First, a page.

In God’s Kingdom, human life and flourishing and well-being are valued and upheld as part of the redeemed creation. Our souls are important, but so are our bodies and our physical needs. Jesus is teaching us to live with spiritual values, but they are values which start here and now; which encompass earth as well as heaven. The Kingdom of God is the original wholistic approach to life – whether that be about medicine, or poverty, or politics, or relationships, or care for the earth. God has for us his people as part of his creation, a vision of wholeness and redemption and new life that isn’t just about “what happens to us when we die.” God invites us into this marvelous and life-giving vision, and we enter it by faith – with the help of sacraments and Scripture.
But there’s a catch, and the catch is this: we have to participate. We don’t get invited into God’s Kingdom only to sit on the sidelines, only to focus on our own feelings or health or well-being or relationships. God has called us to be his disciples – just as surely as Peter, James and John were called – but the Kingdom is not for our benefit alone. Just like Peter, James and John, we have work to do – the work of God’s Kingdom: loving, giving, teaching, caring, advocating, standing alongside, praying, helping, leading, suffering for the good of all who have been made in God’s image, for the benefit of all for whom Christ died and rose again.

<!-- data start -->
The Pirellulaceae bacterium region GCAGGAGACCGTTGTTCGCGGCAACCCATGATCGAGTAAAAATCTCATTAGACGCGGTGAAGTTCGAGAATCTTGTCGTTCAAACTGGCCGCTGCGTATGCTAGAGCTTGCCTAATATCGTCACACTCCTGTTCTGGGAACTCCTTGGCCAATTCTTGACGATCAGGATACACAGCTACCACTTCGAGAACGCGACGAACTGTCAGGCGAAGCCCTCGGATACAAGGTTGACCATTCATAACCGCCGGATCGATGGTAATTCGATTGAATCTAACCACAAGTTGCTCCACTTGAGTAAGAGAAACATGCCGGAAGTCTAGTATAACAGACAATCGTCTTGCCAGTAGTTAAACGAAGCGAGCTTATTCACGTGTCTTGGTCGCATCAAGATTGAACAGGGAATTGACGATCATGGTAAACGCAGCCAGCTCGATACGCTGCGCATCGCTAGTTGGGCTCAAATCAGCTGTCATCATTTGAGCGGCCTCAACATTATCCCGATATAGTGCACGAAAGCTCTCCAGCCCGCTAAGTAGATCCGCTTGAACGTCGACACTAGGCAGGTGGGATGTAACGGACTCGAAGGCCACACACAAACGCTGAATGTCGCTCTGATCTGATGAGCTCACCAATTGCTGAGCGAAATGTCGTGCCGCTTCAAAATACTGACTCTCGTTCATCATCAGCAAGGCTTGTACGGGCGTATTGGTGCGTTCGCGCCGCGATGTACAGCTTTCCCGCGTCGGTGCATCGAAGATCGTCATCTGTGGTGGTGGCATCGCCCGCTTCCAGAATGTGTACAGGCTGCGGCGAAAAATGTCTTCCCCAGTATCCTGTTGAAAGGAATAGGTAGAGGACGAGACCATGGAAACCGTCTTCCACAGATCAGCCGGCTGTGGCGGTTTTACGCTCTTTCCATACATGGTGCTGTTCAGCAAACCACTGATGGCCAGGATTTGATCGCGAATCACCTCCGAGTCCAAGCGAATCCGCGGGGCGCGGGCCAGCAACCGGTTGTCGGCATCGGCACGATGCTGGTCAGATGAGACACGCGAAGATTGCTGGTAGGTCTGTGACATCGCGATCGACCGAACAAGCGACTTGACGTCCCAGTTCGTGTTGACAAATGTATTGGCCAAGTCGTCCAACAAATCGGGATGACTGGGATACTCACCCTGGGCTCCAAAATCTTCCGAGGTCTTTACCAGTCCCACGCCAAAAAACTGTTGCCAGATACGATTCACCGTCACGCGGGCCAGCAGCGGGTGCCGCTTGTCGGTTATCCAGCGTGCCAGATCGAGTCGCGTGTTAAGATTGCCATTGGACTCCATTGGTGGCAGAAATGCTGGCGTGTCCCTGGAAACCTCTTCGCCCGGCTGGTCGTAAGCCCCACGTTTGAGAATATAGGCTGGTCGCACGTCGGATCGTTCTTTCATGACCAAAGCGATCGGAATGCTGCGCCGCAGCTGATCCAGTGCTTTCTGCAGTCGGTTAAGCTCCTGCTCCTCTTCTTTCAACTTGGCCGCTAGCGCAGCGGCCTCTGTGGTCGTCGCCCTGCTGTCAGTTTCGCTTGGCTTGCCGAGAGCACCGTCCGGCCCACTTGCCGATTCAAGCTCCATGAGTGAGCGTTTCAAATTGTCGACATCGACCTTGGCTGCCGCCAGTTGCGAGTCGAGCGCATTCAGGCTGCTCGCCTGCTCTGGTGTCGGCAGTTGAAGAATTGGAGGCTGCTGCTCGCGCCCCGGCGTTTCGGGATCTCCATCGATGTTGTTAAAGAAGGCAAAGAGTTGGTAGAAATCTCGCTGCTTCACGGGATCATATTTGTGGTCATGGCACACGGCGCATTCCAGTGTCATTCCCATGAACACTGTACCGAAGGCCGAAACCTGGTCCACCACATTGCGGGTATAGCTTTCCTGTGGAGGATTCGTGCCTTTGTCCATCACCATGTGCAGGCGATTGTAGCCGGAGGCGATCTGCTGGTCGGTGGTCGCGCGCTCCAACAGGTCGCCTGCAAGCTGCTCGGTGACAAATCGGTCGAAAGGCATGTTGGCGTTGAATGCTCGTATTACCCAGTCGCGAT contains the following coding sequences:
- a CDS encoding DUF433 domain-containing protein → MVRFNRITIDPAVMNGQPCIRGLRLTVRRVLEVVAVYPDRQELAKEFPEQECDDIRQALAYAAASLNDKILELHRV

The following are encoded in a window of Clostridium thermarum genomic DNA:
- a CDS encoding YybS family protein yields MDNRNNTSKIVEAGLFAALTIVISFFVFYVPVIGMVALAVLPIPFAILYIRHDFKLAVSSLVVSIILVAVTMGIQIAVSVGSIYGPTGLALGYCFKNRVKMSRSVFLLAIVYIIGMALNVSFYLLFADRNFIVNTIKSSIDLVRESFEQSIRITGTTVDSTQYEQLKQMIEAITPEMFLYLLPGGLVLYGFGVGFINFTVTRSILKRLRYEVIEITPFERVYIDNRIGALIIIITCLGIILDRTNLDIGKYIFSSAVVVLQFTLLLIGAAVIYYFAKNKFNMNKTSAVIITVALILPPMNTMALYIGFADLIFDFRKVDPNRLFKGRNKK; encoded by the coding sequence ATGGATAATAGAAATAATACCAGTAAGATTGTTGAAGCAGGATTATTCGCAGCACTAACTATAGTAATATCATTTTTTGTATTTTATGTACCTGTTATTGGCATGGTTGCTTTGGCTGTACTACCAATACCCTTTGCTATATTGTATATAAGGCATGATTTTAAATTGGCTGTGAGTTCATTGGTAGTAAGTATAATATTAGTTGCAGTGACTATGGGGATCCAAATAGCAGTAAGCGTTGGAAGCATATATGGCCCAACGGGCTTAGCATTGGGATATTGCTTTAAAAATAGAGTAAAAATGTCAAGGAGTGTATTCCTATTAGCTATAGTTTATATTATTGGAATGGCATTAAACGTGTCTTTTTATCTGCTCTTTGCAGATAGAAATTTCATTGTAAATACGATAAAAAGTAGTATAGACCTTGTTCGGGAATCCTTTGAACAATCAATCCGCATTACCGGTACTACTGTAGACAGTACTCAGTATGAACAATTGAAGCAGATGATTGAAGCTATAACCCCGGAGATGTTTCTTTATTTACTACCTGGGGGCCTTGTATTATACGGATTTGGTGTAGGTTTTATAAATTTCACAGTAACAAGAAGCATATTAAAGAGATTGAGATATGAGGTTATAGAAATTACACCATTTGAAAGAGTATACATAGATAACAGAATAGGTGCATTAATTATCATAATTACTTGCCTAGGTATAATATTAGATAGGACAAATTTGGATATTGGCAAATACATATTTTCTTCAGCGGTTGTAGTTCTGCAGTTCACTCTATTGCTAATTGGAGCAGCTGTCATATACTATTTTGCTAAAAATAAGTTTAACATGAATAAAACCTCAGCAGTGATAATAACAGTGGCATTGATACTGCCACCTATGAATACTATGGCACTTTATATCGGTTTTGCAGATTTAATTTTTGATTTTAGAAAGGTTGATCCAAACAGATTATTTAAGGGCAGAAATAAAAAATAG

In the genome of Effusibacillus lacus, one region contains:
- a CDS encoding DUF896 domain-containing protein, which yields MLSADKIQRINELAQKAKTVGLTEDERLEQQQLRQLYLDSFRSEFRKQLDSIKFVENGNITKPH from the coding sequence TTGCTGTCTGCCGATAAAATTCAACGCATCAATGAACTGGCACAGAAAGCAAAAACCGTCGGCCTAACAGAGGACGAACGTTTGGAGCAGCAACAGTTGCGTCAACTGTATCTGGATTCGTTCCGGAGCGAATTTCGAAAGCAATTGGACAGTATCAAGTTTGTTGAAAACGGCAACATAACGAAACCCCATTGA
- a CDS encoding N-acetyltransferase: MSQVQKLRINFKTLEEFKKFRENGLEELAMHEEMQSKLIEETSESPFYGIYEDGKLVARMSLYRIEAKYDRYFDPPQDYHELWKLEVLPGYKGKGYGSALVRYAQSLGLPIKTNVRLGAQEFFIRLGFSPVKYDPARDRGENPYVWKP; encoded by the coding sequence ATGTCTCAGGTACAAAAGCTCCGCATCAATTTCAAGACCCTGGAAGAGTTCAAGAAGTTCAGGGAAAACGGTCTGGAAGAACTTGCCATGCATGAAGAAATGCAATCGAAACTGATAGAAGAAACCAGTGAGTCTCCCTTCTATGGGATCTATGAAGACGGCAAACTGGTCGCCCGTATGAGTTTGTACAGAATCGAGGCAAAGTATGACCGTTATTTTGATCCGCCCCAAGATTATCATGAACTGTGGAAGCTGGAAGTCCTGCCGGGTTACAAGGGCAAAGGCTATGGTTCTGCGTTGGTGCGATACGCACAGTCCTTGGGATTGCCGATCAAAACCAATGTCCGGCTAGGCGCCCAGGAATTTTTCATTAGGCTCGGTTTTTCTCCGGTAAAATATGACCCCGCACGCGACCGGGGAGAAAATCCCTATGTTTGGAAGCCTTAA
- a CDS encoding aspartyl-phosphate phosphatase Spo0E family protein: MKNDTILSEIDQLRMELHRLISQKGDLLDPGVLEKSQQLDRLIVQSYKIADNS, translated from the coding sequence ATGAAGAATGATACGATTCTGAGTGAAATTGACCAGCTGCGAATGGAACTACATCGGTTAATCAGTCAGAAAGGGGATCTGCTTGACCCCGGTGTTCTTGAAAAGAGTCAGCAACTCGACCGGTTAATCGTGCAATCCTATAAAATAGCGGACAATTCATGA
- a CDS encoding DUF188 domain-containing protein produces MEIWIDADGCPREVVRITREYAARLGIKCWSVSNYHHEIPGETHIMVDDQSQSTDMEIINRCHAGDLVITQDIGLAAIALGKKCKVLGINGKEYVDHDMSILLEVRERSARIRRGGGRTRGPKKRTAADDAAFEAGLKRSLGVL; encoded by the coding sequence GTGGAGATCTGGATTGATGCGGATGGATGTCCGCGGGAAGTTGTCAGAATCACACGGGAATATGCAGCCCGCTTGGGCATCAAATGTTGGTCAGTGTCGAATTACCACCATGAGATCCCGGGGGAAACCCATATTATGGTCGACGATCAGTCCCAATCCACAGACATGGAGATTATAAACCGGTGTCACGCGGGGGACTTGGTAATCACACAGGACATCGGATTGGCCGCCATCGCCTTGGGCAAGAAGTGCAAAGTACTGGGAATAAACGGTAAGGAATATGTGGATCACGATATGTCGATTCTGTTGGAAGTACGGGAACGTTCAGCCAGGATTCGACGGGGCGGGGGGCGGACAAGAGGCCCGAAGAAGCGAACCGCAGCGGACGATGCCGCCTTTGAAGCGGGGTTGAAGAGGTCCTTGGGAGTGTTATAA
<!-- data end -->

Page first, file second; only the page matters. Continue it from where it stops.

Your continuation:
That’s a very big job! Left to our own devices we are probably not up to the task. But the happy ending here is that when God calls us and invites us to step out of our comfort zone (which is what it means to respond in faith), he will always equip us, give us his power and strength and wisdom – and, most importantly, walk with us every step of the way.
Let us pray.
Almighty and most merciful God, we remember before you all poor and neglected persons whom it would be easy for us to forget: the homeless and the destitute, the old and the sick, and all who have none to care for them. Help us to heal those who are broken in body or spirit, and to turn their sorrow into joy. Grant this, Father, for the love of your Son, who for our sake became poor, Jesus Christ our Lord. Amen. ~ Book of Common Prayer, page 826
Victoria Geer McGrath
All Saints’ Church, Millington, NJ
Fifth Sunday after Pentecost
July 1, 2012